A table was presented that stated some 2,300 tons of ore and bullion were being unearthed monthly from ten mining areas in Inyo County, with Cerro Gordo and a site called Waucoba, northeast of Independence producing about three-quarters of that total. The paper calculated that revenues from charging ten cents per mile in freight charges, along with those for pasengers and other uses, and the subtracting operating costs would leave net earnings of not far under $750,000 for the year or about a quarter of the construction tally.

With respect to Cerro Gordo, it was asserted that “its production of bullion can be doubled with proper transportation facilities, but the Express also held out hope that the road could find a way to tap into the newly discovered Holcomb Valley gold mining district above what became Big Bear Lake. Regardless, it opined that “this road will open an empire and pour its treasures into our laps.”

In a short note in its “Local Items” section, the paper reported that, two days prior, the L.A. & I’s incorporators met at Farmers and Merchants Bank and elected its three principal officers. Charles E. Beane, former publisher of the Los Angeles News, was chosen as secretary, Downey tapped to be treasurer, and Temple was made president. It was added that “books will be opened at once for subscriptions to stock in this road,” with a large amount already pledged, while “the men who have this enterprise in hand propose to push things to a speedy conclusion.”

An issue of intense interest in the area was the brazen robbery just several days before by famed bandido Tiburcio Vásquez of Italian-born rancher Alessandro Repetto, whose house was on the hills in what is now Monterery Park. Vásquez, whose criminal career began in the early 1850s and whose first conviction and imprisonment at San Quentin State Prison occurred after he robbed Los Angeles County rancher Juan Francisco, was the subject of a massive statewide manhunt after a robbery and killings took place at Tres Piños in San Benito County about fifty miles south of San Jose.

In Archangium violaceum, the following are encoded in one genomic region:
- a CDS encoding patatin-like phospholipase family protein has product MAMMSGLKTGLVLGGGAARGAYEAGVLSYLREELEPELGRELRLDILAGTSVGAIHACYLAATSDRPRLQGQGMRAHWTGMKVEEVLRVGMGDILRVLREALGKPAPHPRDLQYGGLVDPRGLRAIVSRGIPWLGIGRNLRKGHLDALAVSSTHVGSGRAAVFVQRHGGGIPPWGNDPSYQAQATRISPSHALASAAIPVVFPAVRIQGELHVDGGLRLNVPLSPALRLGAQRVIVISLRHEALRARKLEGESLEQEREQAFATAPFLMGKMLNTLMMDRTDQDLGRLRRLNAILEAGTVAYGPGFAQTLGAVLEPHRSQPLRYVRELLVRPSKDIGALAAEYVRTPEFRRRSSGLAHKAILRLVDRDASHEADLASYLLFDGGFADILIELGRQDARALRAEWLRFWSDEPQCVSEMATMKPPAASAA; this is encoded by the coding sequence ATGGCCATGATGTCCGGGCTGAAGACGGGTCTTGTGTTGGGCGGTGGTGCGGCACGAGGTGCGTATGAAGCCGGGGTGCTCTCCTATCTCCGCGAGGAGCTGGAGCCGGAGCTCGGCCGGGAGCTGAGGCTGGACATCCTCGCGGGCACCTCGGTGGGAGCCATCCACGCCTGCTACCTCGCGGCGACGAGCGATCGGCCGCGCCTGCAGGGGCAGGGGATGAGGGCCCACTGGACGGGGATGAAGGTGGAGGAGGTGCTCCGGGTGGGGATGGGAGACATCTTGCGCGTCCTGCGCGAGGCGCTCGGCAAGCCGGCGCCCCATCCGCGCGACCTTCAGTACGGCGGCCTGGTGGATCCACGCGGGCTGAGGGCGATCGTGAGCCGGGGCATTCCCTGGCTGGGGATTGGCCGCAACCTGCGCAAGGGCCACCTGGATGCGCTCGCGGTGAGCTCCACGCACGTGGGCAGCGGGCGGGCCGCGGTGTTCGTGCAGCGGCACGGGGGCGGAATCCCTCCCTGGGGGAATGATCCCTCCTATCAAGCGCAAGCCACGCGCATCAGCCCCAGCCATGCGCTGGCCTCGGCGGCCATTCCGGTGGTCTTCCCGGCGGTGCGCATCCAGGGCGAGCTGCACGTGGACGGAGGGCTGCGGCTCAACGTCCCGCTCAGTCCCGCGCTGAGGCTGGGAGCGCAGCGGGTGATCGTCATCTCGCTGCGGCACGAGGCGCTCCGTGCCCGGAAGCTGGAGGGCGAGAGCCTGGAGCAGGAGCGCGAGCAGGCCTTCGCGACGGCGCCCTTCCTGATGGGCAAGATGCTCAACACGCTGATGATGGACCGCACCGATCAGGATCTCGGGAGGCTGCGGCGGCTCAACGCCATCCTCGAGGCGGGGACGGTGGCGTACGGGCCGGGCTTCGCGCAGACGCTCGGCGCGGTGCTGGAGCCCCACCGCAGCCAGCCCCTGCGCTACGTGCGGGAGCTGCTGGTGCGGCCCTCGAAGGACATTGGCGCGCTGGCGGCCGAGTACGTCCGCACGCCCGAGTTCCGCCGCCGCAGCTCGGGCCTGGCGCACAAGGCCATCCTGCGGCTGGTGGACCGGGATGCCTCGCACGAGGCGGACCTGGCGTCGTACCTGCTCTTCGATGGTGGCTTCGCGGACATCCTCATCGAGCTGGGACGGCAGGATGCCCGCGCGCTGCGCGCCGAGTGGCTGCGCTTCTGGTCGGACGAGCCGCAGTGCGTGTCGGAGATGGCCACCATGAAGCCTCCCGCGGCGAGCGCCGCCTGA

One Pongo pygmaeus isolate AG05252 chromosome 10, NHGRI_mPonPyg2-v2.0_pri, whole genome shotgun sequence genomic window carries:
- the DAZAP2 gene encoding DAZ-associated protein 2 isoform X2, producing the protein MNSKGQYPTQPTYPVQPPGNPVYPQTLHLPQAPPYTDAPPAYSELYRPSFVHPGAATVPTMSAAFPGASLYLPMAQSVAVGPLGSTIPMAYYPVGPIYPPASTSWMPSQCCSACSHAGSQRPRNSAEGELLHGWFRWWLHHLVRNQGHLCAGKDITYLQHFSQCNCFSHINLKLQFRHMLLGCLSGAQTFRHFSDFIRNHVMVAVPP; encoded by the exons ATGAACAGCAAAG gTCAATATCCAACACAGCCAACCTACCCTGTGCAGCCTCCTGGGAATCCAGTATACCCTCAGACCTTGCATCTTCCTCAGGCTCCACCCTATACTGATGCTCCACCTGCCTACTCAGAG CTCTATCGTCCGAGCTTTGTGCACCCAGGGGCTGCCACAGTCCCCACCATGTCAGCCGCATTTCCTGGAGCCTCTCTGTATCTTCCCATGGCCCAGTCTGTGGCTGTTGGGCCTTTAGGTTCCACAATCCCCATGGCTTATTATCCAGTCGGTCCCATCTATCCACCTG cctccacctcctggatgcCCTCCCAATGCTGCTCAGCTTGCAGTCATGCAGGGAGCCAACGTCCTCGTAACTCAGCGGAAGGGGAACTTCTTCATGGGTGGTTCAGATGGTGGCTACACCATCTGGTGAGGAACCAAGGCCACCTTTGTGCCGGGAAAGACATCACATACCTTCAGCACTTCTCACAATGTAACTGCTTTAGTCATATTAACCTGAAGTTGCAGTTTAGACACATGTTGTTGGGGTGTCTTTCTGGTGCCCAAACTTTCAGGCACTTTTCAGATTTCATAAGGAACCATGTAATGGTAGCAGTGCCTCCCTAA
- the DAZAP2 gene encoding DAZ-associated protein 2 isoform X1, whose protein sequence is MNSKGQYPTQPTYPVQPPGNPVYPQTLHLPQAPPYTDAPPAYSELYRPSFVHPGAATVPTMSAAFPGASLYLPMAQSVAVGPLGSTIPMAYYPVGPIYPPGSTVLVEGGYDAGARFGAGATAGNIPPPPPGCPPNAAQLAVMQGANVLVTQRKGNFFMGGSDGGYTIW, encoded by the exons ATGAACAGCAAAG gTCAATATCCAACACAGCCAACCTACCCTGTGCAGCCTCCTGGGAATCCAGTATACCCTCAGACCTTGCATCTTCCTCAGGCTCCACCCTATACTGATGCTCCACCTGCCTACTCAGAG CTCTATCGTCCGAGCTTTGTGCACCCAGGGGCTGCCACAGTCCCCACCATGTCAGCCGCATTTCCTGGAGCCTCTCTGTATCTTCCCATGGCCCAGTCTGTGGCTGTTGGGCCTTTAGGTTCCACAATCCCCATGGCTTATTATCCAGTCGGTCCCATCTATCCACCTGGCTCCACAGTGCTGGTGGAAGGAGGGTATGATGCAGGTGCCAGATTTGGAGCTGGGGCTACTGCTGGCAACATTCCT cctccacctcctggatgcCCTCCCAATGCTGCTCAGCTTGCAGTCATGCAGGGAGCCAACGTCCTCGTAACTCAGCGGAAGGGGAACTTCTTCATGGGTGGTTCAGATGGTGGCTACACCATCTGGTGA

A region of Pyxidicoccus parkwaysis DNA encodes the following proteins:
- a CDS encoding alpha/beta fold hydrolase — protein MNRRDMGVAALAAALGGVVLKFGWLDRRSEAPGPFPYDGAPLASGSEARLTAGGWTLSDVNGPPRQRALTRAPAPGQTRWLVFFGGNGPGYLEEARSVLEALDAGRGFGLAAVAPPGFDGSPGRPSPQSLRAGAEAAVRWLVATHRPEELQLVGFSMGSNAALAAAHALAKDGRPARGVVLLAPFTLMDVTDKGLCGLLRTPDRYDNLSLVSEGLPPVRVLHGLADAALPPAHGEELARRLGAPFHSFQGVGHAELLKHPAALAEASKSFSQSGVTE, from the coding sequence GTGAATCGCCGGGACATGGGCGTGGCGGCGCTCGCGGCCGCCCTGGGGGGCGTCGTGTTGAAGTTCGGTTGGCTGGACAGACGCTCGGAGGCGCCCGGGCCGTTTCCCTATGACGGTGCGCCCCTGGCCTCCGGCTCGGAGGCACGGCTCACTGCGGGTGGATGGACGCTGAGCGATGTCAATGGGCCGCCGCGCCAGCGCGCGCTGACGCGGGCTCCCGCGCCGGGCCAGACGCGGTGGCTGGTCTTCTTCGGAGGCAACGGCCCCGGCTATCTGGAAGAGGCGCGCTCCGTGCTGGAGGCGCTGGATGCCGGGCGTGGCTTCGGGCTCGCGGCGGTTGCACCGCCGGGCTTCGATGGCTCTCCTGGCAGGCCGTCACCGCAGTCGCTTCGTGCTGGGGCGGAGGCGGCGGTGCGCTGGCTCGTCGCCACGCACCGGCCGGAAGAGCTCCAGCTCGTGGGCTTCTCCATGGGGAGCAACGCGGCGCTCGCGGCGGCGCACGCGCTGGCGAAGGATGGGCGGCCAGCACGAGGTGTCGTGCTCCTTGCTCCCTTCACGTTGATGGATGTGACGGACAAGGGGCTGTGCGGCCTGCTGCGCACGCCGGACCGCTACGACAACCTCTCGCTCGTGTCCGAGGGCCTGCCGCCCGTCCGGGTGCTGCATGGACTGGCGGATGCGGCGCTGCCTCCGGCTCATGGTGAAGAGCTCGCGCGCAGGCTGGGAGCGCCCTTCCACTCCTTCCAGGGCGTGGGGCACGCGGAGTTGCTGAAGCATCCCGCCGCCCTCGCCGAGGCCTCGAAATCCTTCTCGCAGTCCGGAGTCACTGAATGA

Vásquez, in eluding his pursuers, came to Los Angeles County, where he committed his robbery of Repetto, during which the rancher’s young son (whose mother was from the Alvitre family of Misión Vieja, or Old Mission, where the Temple family lived) was sent to Los Angeles and to the Temple and Workman bank to withdraw $800 to give to Vásquez. Noticing the young man’s nervousness, F.P.F. Temple contacted the county sheriff, William R. Rowland, who gathered a posse to head out to the Repetto ranch, though the son got there far enough ahead to warn the bandit and his men. They rode north (stopping to rob the surveyor of the new Indiana Colony, soon called Pasadena) into the San Gabriel Mountains and escaped with a daring scamper down steep inclines.

The paper reported in its “Local Items” section that

The Vasquez hunters have all come in with two exceptions. Vasquez himself is now safe in his mountain rendezvous, when he and his “merry men” may soon make another raid upon some of the coast towns.

As to other small matters found in the pages of the paper, there was an advertisement for a sheriff’s sale by Rowland in a court matter decided in June 1873 and with an order made by District Court Judge Ygnacio Sepúlveda in the case of liquor and wine dealers Lips and Autels against Antonio Cuyas and others. The public auction, scheduled for 11 May, was for Cuyas’ interest in the Pico House hotel, completed five years before by ex-governor and compadre of the Workman and Temple families, Don Pío Pico, whose reinterment in the mausoleum built by Walter P. Temple at the Homestead’s El Campo Santo Cemetery happened a century ago this year.

Next door to the Pico House was the Merced Theatre, though both buildings still stand today, and in the issue was an ad for a performance by actor Stephen Massett (1820-1898), who was widely known at the time for his character Jeems Pipes of Pipesville, who sang comedic pieces and recited humorous poetry. Massett, who hailed from England and migrated to America in his late teens, was one of many wide-eyed fortune seekers who came to California in 1849 during the ferment of the Gold Rush. His entertainment background led him to give what was considered the first theatrical performance of note in San Francisco, when he performed at the court house in June 1849.

A half-century later, Massett was still out entertaining the “masses,” with his farewell appearance advertised for the 21st, but he also took the opportunity to appear at the Methodist Church on the 19th where he read a well-known sermon called “Nothing But Leaves based on a passage in the Gospel According to St. Mark “to the great delectation of the people assembled,” while his intonation of the Lord’s Prayer was rendered “in a manner to produce a very profound impression.”